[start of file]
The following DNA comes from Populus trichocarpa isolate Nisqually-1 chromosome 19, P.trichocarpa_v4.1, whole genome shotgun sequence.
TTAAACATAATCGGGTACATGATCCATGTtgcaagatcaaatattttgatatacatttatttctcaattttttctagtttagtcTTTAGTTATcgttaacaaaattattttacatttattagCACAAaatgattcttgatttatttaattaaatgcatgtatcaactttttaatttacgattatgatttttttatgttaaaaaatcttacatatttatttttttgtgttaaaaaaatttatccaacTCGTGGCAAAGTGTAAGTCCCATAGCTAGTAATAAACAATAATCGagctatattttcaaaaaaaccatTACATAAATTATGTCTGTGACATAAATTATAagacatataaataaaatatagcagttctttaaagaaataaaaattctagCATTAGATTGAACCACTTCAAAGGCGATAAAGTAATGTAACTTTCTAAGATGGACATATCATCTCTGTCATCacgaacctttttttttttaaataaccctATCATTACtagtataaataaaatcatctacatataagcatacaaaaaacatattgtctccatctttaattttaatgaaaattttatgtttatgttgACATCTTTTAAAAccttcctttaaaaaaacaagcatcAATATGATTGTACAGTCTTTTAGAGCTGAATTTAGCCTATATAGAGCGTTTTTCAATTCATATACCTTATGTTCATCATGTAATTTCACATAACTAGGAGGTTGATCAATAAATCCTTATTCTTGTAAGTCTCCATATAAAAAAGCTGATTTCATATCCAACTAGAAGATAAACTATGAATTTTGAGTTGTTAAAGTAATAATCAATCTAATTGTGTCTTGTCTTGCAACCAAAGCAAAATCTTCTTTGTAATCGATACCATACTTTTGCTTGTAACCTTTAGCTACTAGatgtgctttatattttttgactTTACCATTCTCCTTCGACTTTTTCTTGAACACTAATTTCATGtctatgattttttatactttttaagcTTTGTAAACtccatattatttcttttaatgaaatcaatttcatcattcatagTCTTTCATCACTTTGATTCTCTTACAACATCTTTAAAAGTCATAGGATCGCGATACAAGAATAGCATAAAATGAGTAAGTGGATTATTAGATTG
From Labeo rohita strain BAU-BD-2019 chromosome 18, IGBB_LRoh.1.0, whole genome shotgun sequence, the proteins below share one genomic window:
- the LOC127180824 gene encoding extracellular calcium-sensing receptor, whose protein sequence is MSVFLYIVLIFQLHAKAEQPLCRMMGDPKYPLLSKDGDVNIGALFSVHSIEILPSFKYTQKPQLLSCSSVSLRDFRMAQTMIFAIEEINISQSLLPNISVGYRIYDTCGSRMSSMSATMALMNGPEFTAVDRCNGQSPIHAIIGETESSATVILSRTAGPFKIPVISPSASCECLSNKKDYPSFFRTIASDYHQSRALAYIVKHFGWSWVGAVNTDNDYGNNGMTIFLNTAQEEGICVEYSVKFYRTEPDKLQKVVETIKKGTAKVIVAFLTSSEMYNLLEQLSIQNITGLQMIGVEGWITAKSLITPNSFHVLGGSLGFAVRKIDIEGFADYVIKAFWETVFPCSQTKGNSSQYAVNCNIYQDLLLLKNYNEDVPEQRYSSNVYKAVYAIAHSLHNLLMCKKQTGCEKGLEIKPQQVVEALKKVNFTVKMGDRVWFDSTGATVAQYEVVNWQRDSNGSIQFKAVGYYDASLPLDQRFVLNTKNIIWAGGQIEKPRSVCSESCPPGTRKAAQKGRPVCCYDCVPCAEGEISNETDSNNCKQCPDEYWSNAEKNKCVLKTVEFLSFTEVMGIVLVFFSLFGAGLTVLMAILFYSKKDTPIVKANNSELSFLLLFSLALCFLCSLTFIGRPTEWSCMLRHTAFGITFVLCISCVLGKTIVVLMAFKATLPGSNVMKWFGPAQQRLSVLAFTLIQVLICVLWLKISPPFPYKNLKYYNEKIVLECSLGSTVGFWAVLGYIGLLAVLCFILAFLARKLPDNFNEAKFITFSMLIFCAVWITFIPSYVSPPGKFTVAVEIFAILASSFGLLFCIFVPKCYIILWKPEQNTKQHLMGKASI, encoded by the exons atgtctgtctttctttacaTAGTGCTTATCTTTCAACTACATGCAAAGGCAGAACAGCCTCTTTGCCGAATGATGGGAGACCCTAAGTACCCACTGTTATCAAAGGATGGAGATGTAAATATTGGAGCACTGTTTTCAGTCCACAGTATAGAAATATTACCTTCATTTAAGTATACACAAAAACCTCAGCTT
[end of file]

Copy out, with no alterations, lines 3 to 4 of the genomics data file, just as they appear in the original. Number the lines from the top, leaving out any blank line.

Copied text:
From Labeo rohita strain BAU-BD-2019 chromosome 18, IGBB_LRoh.1.0, whole genome shotgun sequence, the proteins below share one genomic window:
- the LOC127180824 gene encoding extracellular calcium-sensing receptor, whose protein sequence is MSVFLYIVLIFQLHAKAEQPLCRMMGDPKYPLLSKDGDVNIGALFSVHSIEILPSFKYTQKPQLLSCSSVSLRDFRMAQTMIFAIEEINISQSLLPNISVGYRIYDTCGSRMSSMSATMALMNGPEFTAVDRCNGQSPIHAIIGETESSATVILSRTAGPFKIPVISPSASCECLSNKKDYPSFFRTIASDYHQSRALAYIVKHFGWSWVGAVNTDNDYGNNGMTIFLNTAQEEGICVEYSVKFYRTEPDKLQKVVETIKKGTAKVIVAFLTSSEMYNLLEQLSIQNITGLQMIGVEGWITAKSLITPNSFHVLGGSLGFAVRKIDIEGFADYVIKAFWETVFPCSQTKGNSSQYAVNCNIYQDLLLLKNYNEDVPEQRYSSNVYKAVYAIAHSLHNLLMCKKQTGCEKGLEIKPQQVVEALKKVNFTVKMGDRVWFDSTGATVAQYEVVNWQRDSNGSIQFKAVGYYDASLPLDQRFVLNTKNIIWAGGQIEKPRSVCSESCPPGTRKAAQKGRPVCCYDCVPCAEGEISNETDSNNCKQCPDEYWSNAEKNKCVLKTVEFLSFTEVMGIVLVFFSLFGAGLTVLMAILFYSKKDTPIVKANNSELSFLLLFSLALCFLCSLTFIGRPTEWSCMLRHTAFGITFVLCISCVLGKTIVVLMAFKATLPGSNVMKWFGPAQQRLSVLAFTLIQVLICVLWLKISPPFPYKNLKYYNEKIVLECSLGSTVGFWAVLGYIGLLAVLCFILAFLARKLPDNFNEAKFITFSMLIFCAVWITFIPSYVSPPGKFTVAVEIFAILASSFGLLFCIFVPKCYIILWKPEQNTKQHLMGKASI, encoded by the exons atgtctgtctttctttacaTAGTGCTTATCTTTCAACTACATGCAAAGGCAGAACAGCCTCTTTGCCGAATGATGGGAGACCCTAAGTACCCACTGTTATCAAAGGATGGAGATGTAAATATTGGAGCACTGTTTTCAGTCCACAGTATAGAAATATTACCTTCATTTAAGTATACACAAAAACCTCAGCTT